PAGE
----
Embracing the Bromance: “I Love You, Man”
After seeing Watchmen one weekend and The Reader the next, we were ready for some laughs. And we found them in I Love You, Man.
I’m ready and willing to jump on the major media love fest bandwagon for Paul Rudd. What’s not to like about this guy? He has co-starred (and almost stolen every scene) in a handful of cult and comedy classics through the years, including Clueless, Wet Hot American Summer, Anchorman, The 40 Year Old Virgin and Knocked Up. Note: I have not seen Forgetting Sarah Marshall and did not enjoy Walk Hard.
What I enjoyed about I Love You, Man was that there were laugh-out-loud moments that resulted from awkward, realistic interactions between male friends and couples in various stages of their relationships.
While I don’t mind occasional potty humor, I haven’t found many of the recent bromance movies to be very entertaining. This film only has one relatively disgusting scene, but it’s actually…appropriate and tastefully done (if that’s possible) compared to most. The script and performances are just a step above in quality to most of Judd Apatow’s films, in my opinion. I was not surprised at all to learn that I Love You, Man director/screenwriter John Hamburg previously wrote both Meet the Parents movies and Zoolander.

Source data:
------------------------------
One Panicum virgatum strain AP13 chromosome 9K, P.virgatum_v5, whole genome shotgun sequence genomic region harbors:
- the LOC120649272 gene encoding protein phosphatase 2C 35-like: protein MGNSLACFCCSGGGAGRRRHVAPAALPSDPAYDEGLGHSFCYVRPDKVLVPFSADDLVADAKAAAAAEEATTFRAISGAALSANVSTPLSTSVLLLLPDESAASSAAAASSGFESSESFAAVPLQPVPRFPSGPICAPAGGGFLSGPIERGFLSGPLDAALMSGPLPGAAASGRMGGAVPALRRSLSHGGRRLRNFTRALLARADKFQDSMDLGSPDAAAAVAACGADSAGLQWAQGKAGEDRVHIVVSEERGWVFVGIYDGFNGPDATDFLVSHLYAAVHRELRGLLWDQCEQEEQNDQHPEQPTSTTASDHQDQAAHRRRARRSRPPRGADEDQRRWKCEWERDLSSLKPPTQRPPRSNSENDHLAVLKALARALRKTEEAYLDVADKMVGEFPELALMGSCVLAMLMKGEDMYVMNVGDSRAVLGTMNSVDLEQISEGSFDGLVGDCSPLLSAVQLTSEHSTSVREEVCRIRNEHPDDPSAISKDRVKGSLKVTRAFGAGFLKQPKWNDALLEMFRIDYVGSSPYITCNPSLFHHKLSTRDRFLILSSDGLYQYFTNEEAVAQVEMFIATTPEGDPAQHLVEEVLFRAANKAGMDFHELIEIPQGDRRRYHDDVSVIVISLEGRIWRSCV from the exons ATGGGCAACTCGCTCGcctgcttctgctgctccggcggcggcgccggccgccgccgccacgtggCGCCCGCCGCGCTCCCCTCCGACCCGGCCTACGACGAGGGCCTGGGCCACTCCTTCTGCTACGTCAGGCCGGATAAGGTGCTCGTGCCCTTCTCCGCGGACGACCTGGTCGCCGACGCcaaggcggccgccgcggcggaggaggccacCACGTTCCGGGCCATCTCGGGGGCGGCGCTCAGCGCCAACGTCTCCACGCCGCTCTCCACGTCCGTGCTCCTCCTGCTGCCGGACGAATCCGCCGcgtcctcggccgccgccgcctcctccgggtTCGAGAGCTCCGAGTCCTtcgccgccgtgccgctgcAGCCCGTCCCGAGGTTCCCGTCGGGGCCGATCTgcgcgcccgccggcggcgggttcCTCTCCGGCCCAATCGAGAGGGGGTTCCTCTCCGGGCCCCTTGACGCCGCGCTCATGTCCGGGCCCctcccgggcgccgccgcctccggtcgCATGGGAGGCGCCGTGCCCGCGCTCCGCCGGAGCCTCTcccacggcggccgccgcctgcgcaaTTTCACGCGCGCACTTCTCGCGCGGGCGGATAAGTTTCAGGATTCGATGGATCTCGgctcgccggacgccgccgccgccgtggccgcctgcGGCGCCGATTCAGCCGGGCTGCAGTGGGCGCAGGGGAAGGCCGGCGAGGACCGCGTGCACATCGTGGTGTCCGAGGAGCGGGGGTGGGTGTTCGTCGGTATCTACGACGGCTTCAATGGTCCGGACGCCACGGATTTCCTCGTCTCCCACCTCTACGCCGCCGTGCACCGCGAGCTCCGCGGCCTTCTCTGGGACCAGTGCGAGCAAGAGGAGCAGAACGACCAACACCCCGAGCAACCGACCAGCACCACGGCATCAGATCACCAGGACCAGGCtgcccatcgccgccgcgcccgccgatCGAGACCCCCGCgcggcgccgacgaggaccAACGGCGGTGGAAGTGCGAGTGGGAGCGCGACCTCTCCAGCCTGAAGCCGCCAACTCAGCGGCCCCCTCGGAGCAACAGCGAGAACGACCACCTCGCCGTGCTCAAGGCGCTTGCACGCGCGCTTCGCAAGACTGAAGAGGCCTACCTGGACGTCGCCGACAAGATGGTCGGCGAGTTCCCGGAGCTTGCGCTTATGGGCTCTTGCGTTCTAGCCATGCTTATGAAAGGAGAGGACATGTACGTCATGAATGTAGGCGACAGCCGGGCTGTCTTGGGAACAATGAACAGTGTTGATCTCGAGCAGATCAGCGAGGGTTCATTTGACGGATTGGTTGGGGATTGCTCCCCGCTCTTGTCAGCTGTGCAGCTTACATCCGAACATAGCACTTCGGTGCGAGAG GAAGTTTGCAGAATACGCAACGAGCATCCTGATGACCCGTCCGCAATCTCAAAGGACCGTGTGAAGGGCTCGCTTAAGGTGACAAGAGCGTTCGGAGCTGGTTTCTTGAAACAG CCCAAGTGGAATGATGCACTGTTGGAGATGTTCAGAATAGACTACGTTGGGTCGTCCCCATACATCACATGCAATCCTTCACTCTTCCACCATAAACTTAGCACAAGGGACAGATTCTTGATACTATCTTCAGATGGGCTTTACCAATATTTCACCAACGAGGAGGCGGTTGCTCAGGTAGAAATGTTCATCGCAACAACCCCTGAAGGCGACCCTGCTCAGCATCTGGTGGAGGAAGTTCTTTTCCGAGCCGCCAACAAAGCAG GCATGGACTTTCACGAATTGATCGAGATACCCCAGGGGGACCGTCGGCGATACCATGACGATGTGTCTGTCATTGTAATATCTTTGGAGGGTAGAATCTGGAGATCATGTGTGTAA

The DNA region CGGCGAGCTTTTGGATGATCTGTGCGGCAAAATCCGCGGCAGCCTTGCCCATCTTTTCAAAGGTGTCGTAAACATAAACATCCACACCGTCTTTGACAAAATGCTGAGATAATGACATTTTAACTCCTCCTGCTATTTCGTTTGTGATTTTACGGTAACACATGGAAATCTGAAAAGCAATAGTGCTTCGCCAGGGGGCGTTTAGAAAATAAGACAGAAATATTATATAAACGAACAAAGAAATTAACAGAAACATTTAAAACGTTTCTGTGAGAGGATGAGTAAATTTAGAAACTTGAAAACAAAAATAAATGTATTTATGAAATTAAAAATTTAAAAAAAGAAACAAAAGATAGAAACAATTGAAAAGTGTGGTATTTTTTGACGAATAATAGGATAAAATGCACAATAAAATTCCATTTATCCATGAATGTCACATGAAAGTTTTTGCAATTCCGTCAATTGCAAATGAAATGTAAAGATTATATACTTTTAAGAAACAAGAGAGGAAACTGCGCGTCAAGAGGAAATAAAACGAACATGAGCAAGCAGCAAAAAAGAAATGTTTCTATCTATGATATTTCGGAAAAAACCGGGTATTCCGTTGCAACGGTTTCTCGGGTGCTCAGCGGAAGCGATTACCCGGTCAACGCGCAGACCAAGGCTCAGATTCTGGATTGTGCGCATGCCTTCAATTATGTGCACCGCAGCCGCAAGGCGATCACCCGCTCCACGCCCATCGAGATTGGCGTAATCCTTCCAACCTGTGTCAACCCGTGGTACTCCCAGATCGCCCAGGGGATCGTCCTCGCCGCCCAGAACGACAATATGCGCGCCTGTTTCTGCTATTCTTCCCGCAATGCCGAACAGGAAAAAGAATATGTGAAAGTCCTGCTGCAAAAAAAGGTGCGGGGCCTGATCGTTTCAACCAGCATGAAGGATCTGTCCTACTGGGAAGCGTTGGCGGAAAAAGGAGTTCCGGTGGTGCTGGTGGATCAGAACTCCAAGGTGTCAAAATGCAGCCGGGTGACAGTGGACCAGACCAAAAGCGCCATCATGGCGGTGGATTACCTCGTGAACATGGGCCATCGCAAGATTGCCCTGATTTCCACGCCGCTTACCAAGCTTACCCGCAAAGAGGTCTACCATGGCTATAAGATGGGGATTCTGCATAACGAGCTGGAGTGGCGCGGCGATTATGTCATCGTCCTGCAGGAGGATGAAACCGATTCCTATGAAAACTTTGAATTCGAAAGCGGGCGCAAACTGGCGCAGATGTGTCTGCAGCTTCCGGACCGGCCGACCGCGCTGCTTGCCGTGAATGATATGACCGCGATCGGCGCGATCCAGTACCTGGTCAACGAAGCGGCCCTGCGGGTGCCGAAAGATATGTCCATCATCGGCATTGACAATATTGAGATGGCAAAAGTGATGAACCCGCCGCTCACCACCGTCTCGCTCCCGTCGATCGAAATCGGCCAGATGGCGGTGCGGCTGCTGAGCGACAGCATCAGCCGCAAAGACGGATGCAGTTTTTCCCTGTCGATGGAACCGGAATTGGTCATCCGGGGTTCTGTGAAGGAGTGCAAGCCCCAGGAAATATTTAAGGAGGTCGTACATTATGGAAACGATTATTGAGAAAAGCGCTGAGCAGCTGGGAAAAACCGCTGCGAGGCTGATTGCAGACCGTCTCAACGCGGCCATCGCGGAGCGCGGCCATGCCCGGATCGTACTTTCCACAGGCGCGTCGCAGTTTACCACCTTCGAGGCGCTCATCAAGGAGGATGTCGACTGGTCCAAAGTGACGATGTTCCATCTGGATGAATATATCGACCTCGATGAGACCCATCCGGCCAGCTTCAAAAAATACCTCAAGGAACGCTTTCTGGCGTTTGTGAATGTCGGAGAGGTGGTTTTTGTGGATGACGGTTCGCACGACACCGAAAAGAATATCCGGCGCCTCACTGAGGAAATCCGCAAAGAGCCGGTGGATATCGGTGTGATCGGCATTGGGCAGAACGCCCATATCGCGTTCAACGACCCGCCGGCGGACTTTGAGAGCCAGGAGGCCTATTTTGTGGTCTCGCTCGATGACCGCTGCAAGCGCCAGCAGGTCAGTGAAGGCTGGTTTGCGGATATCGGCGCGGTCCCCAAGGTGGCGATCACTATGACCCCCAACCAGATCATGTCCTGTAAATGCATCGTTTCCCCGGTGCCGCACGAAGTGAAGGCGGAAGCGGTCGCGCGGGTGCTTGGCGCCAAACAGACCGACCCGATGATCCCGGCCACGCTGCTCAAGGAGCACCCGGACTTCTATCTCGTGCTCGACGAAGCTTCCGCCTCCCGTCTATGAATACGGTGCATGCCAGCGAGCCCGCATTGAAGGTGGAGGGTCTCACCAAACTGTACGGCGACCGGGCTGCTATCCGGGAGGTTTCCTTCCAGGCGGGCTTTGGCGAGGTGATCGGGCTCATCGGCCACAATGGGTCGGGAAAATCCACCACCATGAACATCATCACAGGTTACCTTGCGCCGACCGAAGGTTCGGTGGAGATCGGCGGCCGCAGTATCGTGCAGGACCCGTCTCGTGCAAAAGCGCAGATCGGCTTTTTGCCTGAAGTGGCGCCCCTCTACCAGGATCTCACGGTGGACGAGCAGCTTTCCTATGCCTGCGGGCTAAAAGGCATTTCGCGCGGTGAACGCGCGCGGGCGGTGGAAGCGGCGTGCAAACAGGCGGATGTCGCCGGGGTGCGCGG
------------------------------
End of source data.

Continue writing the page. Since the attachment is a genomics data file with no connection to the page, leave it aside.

In addition to the very affable Rudd, the dream cast of I Love You, Man is a huge plus: Jane Curtin (SNL), Jon Favreau (Iron Man), Rashida Jones (The Office), Thomas Lennon (Reno 911), Jaime Pressly (My Name is Earl), Andy Samberg (SNL), Jason Segel (How I Met Your Mother) and JK Simmons (Juno).
It is nice to see an intelligent, relatable comedy succeed at the box office…even if it was inexplicably defeated by yet another Nic Cage movie. [No, I haven't seen Knowing; it looked like an intriguing conspiracy thriller and I had plans to - until the two scenes they unveiled recently at Wonder-Con featured incredibly horrific airplane and subway accidents that changed my mind].
Everyone could use a laugh these days, and I Love You, Man is worth the price of admission for almost two hours of entertaining escape. If you don’t get out to see it in the theater, it would make an excellent rental.